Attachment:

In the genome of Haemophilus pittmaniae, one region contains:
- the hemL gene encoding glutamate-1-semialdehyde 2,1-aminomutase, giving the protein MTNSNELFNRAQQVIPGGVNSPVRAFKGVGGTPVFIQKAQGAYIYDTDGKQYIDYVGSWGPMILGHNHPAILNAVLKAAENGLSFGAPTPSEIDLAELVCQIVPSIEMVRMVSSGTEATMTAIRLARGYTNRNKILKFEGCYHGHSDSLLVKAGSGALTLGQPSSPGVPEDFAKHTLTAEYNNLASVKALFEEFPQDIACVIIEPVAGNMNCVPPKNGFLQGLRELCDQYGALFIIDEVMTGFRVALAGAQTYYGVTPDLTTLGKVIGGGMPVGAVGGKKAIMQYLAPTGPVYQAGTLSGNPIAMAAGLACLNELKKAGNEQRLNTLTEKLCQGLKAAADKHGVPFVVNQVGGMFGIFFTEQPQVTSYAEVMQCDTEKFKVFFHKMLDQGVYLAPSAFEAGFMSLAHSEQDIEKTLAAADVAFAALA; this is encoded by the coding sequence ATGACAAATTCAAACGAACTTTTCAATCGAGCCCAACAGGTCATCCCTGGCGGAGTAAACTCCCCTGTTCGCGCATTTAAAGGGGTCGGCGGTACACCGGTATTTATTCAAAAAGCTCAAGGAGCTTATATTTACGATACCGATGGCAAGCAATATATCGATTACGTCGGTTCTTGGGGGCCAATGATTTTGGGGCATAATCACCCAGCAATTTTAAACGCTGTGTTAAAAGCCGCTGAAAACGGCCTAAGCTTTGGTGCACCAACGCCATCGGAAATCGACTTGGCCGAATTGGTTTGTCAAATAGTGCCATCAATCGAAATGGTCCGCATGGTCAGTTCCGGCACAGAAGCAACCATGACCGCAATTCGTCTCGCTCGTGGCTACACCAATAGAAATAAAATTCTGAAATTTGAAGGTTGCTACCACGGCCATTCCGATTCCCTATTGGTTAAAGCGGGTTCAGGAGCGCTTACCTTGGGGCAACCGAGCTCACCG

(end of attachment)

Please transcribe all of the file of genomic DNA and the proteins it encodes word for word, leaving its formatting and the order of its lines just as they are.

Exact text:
In the genome of Haemophilus pittmaniae, one region contains:
- the hemL gene encoding glutamate-1-semialdehyde 2,1-aminomutase, giving the protein MTNSNELFNRAQQVIPGGVNSPVRAFKGVGGTPVFIQKAQGAYIYDTDGKQYIDYVGSWGPMILGHNHPAILNAVLKAAENGLSFGAPTPSEIDLAELVCQIVPSIEMVRMVSSGTEATMTAIRLARGYTNRNKILKFEGCYHGHSDSLLVKAGSGALTLGQPSSPGVPEDFAKHTLTAEYNNLASVKALFEEFPQDIACVIIEPVAGNMNCVPPKNGFLQGLRELCDQYGALFIIDEVMTGFRVALAGAQTYYGVTPDLTTLGKVIGGGMPVGAVGGKKAIMQYLAPTGPVYQAGTLSGNPIAMAAGLACLNELKKAGNEQRLNTLTEKLCQGLKAAADKHGVPFVVNQVGGMFGIFFTEQPQVTSYAEVMQCDTEKFKVFFHKMLDQGVYLAPSAFEAGFMSLAHSEQDIEKTLAAADVAFAALA; this is encoded by the coding sequence ATGACAAATTCAAACGAACTTTTCAATCGAGCCCAACAGGTCATCCCTGGCGGAGTAAACTCCCCTGTTCGCGCATTTAAAGGGGTCGGCGGTACACCGGTATTTATTCAAAAAGCTCAAGGAGCTTATATTTACGATACCGATGGCAAGCAATATATCGATTACGTCGGTTCTTGGGGGCCAATGATTTTGGGGCATAATCACCCAGCAATTTTAAACGCTGTGTTAAAAGCCGCTGAAAACGGCCTAAGCTTTGGTGCACCAACGCCATCGGAAATCGACTTGGCCGAATTGGTTTGTCAAATAGTGCCATCAATCGAAATGGTCCGCATGGTCAGTTCCGGCACAGAAGCAACCATGACCGCAATTCGTCTCGCTCGTGGCTACACCAATAGAAATAAAATTCTGAAATTTGAAGGTTGCTACCACGGCCATTCCGATTCCCTATTGGTTAAAGCGGGTTCAGGAGCGCTTACCTTGGGGCAACCGAGCTCACCG